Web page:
}

    Was it in progress already? startTransact() doesn't care, but maybe you do, unless you save the result of hv_fetch to SV ** "svp" and get a "ptr values immediately discarded" warning, you won't know if it was started already unless you stepped through hv_common, and stepping through hv_common costs alot of human time.

    --
    bulk88 ~ bulk88 at hotmail.com

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  • Dave Mitchell at Apr 30, 2014 at 3:54 pm

    On Tue, Apr 29, 2014 at 11:04:00PM -0700, bulk88 via RT wrote:
    On Mon Apr 28 04:15:01 2014, jhi wrote:
    On Monday-201404-28, 3:11, bulk88 via RT wrote:
    I disagree with patch.
    When step debugging -O0/-Od code, seeing the c auto assignment which
    will appear in a "watch" area is important.

    I don't understand. How is seeing an assignment that doesn't
    effectively do anything important? The RHS is still being called
    (unless it was already dead code, of course). If you want to break on
    that line, break on that line.
    How are you doing to see the returned value of the function in a debugger even if you break on the line if its not assigned to a var?
    This is silly. How would you debug code like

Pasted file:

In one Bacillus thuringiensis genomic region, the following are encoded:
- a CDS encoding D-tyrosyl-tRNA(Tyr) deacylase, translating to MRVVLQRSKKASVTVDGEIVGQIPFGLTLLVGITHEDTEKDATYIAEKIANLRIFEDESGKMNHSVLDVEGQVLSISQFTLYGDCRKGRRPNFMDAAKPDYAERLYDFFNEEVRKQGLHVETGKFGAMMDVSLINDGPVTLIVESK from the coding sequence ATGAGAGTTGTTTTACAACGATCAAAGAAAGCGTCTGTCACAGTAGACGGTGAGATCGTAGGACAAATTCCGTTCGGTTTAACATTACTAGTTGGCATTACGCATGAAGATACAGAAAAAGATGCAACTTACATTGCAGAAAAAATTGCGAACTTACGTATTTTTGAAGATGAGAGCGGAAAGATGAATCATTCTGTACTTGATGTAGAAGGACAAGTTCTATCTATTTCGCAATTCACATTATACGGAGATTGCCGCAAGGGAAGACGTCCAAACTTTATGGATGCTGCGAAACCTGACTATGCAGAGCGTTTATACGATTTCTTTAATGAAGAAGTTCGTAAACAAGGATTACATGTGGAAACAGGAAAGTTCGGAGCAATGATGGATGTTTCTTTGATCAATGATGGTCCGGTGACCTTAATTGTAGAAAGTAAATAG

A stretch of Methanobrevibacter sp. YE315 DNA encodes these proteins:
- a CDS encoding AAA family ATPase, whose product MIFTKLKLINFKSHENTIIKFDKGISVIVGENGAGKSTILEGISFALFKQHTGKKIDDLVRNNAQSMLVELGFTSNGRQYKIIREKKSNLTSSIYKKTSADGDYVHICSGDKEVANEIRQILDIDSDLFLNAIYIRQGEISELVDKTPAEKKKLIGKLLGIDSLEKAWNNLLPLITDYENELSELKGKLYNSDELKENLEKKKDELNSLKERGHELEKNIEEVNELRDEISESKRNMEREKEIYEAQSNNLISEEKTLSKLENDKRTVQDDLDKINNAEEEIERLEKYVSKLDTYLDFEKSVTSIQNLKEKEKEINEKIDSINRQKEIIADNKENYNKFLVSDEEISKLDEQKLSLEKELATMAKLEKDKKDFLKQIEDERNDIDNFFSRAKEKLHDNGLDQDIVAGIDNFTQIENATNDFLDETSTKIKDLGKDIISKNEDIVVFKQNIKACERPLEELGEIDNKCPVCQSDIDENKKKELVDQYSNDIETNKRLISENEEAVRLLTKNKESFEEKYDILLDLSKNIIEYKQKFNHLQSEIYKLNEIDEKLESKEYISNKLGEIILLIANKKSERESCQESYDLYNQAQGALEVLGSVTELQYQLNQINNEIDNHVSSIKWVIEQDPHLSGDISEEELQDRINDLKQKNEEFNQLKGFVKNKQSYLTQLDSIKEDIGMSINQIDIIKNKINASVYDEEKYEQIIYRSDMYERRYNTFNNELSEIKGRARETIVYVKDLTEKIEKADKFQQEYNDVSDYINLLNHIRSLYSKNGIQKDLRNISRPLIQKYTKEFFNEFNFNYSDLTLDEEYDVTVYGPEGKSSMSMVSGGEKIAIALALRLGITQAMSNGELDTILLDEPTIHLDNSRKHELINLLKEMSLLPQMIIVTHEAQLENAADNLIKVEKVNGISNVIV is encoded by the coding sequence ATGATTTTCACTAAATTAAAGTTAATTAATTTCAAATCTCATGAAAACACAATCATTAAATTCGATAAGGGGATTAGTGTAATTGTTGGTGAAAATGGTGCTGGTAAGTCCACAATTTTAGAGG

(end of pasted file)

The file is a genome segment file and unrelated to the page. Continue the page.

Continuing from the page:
if (foo() || bar()) ....
    or
         (void)foo(....);
    or
         foo(bar());

    Would you ban all such uses from the perl core? There are thousands of
    places in the perl core where function calls don't assign their return
    value to an explicit local var.

    If I were to debug such a statement using gdb say, I might single-step
    into the function, then do 'finish' to run to the end of the function. gdb
    will then automatically display the return value of the function.

    If I needed to do a lot of debugging on that statement, I might
    temporarily edit the code to add an intermediate variable.

    --
    "There's something wrong with our bloody ships today, Chatfield."
         -- Admiral Beatty at the Battle of Jutland, 31st May 1916.
  • bulk88 via RT at Apr 30, 2014 at 8:32 pm